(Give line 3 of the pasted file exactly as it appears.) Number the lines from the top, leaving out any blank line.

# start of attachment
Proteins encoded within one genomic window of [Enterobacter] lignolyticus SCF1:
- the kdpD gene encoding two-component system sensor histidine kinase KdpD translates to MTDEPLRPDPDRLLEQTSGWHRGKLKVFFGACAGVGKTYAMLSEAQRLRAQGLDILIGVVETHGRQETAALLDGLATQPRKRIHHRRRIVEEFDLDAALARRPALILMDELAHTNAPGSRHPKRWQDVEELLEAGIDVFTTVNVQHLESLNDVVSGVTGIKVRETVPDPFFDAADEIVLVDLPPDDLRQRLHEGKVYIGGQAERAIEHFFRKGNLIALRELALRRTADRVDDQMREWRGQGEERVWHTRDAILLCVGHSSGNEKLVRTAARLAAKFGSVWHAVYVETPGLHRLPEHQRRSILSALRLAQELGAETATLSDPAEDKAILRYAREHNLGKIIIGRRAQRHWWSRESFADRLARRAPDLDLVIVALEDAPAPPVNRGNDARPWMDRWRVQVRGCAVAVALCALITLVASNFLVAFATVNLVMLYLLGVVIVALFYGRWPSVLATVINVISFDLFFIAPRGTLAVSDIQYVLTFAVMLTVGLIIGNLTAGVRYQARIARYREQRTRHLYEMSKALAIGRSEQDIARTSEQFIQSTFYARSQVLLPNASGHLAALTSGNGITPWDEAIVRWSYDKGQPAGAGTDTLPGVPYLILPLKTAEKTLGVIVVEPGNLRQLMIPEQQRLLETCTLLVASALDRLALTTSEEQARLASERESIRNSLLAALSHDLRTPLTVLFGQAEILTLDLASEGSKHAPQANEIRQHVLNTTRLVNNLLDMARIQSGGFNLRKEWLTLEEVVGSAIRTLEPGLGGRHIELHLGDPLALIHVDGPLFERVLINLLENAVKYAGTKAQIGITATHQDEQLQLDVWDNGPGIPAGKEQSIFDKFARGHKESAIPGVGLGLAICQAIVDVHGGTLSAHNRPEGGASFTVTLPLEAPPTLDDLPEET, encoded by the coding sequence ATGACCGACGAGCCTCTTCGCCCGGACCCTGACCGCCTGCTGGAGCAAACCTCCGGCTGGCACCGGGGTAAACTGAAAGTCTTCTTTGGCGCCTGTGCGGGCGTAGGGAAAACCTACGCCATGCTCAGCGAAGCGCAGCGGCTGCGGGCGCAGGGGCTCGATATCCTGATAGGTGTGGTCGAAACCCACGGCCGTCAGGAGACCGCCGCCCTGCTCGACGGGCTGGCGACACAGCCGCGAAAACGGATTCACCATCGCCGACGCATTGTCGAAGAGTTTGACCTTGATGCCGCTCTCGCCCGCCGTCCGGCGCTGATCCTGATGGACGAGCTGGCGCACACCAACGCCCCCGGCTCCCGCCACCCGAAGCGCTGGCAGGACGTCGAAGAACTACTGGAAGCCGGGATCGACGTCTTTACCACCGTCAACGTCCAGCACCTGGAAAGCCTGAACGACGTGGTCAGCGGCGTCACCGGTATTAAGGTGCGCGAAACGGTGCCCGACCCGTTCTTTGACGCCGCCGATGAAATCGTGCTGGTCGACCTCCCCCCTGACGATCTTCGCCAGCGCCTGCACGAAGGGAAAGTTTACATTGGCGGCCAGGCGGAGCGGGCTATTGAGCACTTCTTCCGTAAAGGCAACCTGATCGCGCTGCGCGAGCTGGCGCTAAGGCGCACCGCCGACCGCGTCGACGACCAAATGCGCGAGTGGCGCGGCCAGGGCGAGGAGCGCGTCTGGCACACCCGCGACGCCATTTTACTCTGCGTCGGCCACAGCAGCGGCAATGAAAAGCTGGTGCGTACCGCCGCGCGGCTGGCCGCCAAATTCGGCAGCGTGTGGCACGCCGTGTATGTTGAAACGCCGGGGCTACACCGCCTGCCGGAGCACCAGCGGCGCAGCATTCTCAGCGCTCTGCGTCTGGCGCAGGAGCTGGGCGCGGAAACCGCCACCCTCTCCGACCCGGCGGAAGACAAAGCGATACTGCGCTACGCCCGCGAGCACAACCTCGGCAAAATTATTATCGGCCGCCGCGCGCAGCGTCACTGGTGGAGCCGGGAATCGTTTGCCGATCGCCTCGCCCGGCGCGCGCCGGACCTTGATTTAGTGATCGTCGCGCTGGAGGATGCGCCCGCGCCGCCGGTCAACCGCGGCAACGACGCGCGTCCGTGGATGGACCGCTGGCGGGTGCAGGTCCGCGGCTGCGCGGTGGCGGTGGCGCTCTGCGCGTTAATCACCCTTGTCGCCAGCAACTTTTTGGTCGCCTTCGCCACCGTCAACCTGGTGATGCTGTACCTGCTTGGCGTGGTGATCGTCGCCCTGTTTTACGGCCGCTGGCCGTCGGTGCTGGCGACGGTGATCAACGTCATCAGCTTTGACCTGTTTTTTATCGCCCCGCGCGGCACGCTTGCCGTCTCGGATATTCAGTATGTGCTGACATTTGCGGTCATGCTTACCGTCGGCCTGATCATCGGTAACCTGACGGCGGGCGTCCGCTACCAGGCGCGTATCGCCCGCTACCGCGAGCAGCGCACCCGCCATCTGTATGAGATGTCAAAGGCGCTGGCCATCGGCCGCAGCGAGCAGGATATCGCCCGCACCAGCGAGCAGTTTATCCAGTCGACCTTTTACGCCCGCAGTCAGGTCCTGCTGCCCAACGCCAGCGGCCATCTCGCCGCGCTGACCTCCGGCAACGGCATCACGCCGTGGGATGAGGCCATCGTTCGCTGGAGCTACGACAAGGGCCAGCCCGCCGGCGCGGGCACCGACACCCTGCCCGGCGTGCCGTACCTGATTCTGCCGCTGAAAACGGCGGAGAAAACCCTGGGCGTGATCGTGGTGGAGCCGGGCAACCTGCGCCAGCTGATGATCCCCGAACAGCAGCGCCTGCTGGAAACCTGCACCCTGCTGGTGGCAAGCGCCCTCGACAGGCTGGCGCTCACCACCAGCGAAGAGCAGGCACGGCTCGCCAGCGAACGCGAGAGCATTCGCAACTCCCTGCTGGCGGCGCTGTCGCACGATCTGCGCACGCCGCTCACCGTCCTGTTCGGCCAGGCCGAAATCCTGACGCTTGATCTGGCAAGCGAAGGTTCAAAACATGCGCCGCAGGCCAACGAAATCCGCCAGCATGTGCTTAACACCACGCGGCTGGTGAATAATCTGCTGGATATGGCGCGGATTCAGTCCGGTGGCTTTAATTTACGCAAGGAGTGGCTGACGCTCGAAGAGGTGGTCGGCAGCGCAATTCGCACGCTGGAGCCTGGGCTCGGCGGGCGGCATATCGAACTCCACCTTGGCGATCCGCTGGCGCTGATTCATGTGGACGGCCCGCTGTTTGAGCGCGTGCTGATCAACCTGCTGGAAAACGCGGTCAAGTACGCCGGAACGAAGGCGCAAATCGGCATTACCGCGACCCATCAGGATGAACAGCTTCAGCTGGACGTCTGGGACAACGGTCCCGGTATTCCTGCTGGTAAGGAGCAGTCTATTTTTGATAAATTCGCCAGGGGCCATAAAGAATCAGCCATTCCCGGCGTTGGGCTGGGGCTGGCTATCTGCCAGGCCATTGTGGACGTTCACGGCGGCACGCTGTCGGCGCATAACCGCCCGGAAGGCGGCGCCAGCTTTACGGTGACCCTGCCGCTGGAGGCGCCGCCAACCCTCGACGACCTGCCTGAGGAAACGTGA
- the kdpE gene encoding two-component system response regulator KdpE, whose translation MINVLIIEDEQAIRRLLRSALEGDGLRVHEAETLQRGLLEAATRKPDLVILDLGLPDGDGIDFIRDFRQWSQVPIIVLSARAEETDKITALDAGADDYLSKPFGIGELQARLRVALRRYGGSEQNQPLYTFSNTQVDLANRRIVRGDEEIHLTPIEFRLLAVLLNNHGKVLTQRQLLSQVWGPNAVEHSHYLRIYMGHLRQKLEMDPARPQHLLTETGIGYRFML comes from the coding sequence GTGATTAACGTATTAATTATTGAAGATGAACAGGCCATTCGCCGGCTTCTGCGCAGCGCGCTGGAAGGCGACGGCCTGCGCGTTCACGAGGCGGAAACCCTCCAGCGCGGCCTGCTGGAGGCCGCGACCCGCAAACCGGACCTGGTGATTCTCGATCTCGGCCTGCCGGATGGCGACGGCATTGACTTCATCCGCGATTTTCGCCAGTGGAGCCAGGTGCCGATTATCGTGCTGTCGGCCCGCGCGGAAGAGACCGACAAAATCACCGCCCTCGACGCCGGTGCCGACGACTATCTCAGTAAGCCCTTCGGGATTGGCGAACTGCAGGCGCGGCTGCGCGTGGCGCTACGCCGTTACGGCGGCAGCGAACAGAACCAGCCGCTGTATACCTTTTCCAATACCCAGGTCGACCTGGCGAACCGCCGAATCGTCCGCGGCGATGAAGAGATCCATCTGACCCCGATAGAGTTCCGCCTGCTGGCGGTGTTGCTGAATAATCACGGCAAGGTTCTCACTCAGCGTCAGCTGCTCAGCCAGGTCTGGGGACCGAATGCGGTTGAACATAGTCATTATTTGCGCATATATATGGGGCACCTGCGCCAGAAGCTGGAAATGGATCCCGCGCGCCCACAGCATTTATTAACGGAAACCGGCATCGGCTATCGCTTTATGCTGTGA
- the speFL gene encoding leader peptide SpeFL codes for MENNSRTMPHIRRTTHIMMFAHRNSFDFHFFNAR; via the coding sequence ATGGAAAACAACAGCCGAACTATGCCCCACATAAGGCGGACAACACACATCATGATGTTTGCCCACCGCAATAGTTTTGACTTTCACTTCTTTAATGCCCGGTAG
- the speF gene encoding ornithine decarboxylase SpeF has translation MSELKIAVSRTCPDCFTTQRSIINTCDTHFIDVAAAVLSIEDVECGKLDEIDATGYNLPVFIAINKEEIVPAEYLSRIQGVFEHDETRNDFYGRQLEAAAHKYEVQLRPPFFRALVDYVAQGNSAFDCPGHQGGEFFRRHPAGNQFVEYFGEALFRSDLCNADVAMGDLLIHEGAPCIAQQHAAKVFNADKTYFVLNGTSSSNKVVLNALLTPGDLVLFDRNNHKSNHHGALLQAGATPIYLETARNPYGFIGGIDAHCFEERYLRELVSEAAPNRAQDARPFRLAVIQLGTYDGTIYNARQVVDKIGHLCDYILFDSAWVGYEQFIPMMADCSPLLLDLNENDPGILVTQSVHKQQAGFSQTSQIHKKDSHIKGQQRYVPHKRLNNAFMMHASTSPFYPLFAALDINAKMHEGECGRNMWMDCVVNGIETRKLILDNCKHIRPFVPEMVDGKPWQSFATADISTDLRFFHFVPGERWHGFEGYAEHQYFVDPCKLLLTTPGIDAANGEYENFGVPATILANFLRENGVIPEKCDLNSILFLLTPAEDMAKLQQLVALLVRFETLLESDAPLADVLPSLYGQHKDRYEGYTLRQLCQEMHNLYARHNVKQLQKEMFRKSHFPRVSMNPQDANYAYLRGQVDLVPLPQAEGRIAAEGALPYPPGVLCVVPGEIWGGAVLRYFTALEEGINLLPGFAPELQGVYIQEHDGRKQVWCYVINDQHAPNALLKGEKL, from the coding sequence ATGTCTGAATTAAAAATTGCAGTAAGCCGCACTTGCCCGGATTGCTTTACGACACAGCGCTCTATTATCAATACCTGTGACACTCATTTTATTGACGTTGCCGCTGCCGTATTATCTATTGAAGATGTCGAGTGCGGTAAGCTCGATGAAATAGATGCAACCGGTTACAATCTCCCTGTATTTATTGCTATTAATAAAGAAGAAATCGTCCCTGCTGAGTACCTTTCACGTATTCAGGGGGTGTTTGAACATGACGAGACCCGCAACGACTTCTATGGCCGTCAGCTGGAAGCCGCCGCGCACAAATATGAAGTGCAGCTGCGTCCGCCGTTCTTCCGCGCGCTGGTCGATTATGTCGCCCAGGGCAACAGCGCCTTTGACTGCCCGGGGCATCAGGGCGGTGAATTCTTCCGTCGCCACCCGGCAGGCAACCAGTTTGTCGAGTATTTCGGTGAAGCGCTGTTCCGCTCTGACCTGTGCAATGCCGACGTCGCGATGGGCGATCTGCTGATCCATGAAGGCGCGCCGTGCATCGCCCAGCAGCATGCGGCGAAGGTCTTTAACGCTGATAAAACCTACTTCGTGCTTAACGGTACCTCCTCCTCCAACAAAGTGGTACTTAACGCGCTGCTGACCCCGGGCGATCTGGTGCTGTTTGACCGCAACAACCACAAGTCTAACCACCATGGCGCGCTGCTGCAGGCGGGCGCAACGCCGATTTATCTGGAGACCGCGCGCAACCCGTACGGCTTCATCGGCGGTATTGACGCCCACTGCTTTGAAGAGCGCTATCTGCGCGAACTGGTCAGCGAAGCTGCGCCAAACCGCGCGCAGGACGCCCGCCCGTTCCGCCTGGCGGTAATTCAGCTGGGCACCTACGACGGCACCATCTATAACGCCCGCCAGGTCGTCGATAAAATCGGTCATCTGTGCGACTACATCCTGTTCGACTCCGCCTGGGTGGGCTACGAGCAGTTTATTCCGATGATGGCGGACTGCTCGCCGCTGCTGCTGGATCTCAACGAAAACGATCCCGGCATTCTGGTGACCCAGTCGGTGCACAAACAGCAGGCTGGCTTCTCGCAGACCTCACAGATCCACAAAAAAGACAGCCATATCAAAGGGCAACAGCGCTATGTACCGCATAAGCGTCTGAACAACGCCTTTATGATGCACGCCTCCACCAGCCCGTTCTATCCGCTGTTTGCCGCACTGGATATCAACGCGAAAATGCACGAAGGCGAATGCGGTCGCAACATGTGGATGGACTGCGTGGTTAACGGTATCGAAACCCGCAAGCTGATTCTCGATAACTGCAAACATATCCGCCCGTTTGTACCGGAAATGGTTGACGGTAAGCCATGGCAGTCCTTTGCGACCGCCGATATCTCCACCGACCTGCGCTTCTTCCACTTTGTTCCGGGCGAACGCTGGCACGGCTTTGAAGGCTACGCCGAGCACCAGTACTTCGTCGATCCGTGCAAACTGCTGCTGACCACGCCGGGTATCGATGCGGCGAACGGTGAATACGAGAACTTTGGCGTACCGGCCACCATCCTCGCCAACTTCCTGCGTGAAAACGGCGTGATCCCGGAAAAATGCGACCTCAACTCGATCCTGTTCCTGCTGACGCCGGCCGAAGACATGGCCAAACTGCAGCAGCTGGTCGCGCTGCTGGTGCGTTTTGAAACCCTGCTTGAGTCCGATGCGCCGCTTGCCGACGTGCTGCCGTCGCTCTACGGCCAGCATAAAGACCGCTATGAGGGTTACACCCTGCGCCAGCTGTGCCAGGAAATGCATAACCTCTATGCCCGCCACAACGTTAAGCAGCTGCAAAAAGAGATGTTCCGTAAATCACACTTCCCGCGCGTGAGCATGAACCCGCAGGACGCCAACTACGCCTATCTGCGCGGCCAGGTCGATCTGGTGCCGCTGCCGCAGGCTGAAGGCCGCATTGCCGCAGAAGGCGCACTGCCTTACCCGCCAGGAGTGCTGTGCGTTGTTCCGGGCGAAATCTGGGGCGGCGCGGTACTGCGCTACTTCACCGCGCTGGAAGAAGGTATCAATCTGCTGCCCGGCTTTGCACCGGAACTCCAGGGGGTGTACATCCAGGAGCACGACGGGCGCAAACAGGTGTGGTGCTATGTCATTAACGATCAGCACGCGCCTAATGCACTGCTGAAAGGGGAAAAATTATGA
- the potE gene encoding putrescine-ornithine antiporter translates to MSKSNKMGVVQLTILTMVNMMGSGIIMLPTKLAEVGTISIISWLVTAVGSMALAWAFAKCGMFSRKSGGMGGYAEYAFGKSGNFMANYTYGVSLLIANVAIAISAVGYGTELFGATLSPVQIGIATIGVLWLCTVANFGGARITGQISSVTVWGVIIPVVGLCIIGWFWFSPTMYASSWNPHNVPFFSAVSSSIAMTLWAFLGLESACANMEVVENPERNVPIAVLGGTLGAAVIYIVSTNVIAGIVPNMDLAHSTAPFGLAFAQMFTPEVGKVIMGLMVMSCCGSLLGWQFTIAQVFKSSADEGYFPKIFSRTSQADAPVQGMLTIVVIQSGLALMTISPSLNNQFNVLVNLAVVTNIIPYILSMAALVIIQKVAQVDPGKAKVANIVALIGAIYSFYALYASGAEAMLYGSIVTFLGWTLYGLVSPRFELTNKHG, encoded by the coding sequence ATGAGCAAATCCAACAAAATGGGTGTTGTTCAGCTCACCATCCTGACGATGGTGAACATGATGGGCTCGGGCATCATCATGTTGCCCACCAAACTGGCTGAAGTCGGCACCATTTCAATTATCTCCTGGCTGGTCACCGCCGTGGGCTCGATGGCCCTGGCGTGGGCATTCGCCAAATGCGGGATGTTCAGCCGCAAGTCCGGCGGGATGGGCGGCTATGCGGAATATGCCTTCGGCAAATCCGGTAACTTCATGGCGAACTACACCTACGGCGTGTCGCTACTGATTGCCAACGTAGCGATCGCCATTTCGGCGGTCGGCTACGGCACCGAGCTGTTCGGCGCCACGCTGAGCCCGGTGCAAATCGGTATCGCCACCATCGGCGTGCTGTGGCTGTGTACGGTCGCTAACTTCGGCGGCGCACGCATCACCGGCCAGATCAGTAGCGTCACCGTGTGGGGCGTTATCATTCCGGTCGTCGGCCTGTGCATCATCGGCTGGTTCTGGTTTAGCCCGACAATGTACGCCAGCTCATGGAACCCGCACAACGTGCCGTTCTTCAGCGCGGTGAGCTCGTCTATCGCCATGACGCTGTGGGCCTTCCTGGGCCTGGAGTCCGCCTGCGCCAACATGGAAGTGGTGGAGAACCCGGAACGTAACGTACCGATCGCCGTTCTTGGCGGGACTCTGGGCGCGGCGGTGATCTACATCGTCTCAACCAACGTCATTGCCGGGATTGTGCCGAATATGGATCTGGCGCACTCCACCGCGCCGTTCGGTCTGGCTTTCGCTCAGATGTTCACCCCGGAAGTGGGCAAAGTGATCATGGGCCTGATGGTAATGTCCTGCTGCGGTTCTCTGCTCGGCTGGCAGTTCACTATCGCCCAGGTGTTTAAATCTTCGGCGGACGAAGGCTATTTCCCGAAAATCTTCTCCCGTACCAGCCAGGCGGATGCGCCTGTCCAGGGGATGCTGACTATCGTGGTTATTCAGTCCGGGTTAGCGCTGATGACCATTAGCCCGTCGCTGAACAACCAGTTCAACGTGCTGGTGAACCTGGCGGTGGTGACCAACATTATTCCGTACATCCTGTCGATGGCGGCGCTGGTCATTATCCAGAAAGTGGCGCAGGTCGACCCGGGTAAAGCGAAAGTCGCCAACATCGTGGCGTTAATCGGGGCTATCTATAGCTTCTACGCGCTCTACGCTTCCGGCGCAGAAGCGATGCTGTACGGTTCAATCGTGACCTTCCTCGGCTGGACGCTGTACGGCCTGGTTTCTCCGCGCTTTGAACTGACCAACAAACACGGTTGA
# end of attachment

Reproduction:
- the kdpE gene encoding two-component system response regulator KdpE, whose translation MINVLIIEDEQAIRRLLRSALEGDGLRVHEAETLQRGLLEAATRKPDLVILDLGLPDGDGIDFIRDFRQWSQVPIIVLSARAEETDKITALDAGADDYLSKPFGIGELQARLRVALRRYGGSEQNQPLYTFSNTQVDLANRRIVRGDEEIHLTPIEFRLLAVLLNNHGKVLTQRQLLSQVWGPNAVEHSHYLRIYMGHLRQKLEMDPARPQHLLTETGIGYRFML comes from the coding sequence GTGATTAACGTATTAATTATTGAAGATGAACAGGCCATTCGCCGGCTTCTGCGCAGCGCGCTGGAAGGCGACGGCCTGCGCGTTCACGAGGCGGAAACCCTCCAGCGCGGCCTGCTGGAGGCCGCGACCCGCAAACCGGACCTGGTGATTCTCGATCTCGGCCTGCCGGATGGCGACGGCATTGACTTCATCCGCGATTTTCGCCAGTGGAGCCAGGTGCCGATTATCGTGCTGTCGGCCCGCGCGGAAGAGACCGACAAAATCACCGCCCTCGACGCCGGTGCCGACGACTATCTCAGTAAGCCCTTCGGGATTGGCGAACTGCAGGCGCGGCTGCGCGTGGCGCTACGCCGTTACGGCGGCAGCGAACAGAACCAGCCGCTGTATACCTTTTCCAATACCCAGGTCGACCTGGCGAACCGCCGAATCGTCCGCGGCGATGAAGAGATCCATCTGACCCCGATAGAGTTCCGCCTGCTGGCGGTGTTGCTGAATAATCACGGCAAGGTTCTCACTCAGCGTCAGCTGCTCAGCCAGGTCTGGGGACCGAATGCGGTTGAACATAGTCATTATTTGCGCATATATATGGGGCACCTGCGCCAGAAGCTGGAAATGGATCCCGCGCGCCCACAGCATTTATTAACGGAAACCGGCATCGGCTATCGCTTTATGCTGTGA